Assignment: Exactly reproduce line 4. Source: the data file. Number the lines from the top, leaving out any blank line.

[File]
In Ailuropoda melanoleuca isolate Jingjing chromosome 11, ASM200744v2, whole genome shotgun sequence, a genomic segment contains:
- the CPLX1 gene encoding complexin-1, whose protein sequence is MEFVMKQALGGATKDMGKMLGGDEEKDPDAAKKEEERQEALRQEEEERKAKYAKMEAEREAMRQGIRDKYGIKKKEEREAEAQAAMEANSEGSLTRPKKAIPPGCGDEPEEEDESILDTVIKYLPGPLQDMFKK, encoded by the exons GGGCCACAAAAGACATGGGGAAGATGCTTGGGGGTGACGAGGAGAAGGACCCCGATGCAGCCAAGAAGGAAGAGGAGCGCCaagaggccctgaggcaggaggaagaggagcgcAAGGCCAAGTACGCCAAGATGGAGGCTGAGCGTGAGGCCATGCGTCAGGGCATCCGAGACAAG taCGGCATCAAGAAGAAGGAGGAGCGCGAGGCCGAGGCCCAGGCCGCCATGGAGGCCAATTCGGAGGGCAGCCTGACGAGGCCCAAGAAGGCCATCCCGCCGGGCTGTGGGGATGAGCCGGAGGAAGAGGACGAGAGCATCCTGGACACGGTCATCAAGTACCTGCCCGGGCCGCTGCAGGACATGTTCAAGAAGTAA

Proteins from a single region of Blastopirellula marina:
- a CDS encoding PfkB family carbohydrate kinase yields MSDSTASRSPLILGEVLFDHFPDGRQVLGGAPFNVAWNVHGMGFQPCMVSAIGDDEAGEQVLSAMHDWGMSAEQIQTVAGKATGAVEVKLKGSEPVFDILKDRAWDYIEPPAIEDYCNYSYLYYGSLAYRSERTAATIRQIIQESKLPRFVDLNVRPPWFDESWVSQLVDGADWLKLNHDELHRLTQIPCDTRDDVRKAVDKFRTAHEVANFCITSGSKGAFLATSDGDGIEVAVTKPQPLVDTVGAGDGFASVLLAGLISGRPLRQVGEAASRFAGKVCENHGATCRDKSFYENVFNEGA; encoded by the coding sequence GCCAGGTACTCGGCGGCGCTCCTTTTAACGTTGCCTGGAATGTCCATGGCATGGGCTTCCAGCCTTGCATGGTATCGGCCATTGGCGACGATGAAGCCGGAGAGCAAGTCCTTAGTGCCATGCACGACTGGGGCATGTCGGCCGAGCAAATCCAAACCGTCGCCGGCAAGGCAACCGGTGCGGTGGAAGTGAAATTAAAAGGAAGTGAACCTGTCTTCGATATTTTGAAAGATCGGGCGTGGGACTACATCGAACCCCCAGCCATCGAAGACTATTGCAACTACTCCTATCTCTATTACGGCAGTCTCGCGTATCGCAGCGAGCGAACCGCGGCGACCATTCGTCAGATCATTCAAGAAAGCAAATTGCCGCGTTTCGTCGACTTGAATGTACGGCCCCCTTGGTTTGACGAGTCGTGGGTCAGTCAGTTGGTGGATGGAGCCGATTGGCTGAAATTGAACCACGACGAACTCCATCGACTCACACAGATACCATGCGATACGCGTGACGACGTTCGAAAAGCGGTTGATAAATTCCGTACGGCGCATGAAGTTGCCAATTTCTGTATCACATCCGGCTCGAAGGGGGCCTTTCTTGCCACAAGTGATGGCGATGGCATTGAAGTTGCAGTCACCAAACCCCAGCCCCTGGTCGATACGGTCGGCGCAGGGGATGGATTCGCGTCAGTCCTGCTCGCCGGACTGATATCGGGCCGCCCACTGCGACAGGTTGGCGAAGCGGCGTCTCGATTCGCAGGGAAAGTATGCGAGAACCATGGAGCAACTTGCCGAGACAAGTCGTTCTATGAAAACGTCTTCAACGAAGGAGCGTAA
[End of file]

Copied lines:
- a CDS encoding PfkB family carbohydrate kinase yields MSDSTASRSPLILGEVLFDHFPDGRQVLGGAPFNVAWNVHGMGFQPCMVSAIGDDEAGEQVLSAMHDWGMSAEQIQTVAGKATGAVEVKLKGSEPVFDILKDRAWDYIEPPAIEDYCNYSYLYYGSLAYRSERTAATIRQIIQESKLPRFVDLNVRPPWFDESWVSQLVDGADWLKLNHDELHRLTQIPCDTRDDVRKAVDKFRTAHEVANFCITSGSKGAFLATSDGDGIEVAVTKPQPLVDTVGAGDGFASVLLAGLISGRPLRQVGEAASRFAGKVCENHGATCRDKSFYENVFNEGA; encoded by the coding sequence GCCAGGTACTCGGCGGCGCTCCTTTTAACGTTGCCTGGAATGTCCATGGCATGGGCTTCCAGCCTTGCATGGTATCGGCCATTGGCGACGATGAAGCCGGAGAGCAAGTCCTTAGTGCCATGCACGACTGGGGCATGTCGGCCGAGCAAATCCAAACCGTCGCCGGCAAGGCAACCGGTGCGGTGGAAGTGAAATTAAAAGGAAGTGAACCTGTCTTCGATATTTTGAAAGATCGGGCGTGGGACTACATCGAACCCCCAGCCATCGAAGACTATTGCAACTACTCCTATCTCTATTACGGCAGTCTCGCGTATCGCAGCGAGCGAACCGCGGCGACCATTCGTCAGATCATTCAAGAAAGCAAATTGCCGCGTTTCGTCGACTTGAATGTACGGCCCCCTTGGTTTGACGAGTCGTGGGTCAGTCAGTTGGTGGATGGAGCCGATTGGCTGAAATTGAACCACGACGAACTCCATCGACTCACACAGATACCATGCGATACGCGTGACGACGTTCGAAAAGCGGTTGATAAATTCCGTACGGCGCATGAAGTTGCCAATTTCTGTATCACATCCGGCTCGAAGGGGGCCTTTCTTGCCACAAGTGATGGCGATGGCATTGAAGTTGCAGTCACCAAACCCCAGCCCCTGGTCGATACGGTCGGCGCAGGGGATGGATTCGCGTCAGTCCTGCTCGCCGGACTGATATCGGGCCGCCCACTGCGACAGGTTGGCGAAGCGGCGTCTCGATTCGCAGGGAAAGTATGCGAGAACCATGGAGCAACTTGCCGAGACAAGTCGTTCTATGAAAACGTCTTCAACGAAGGAGCGTAA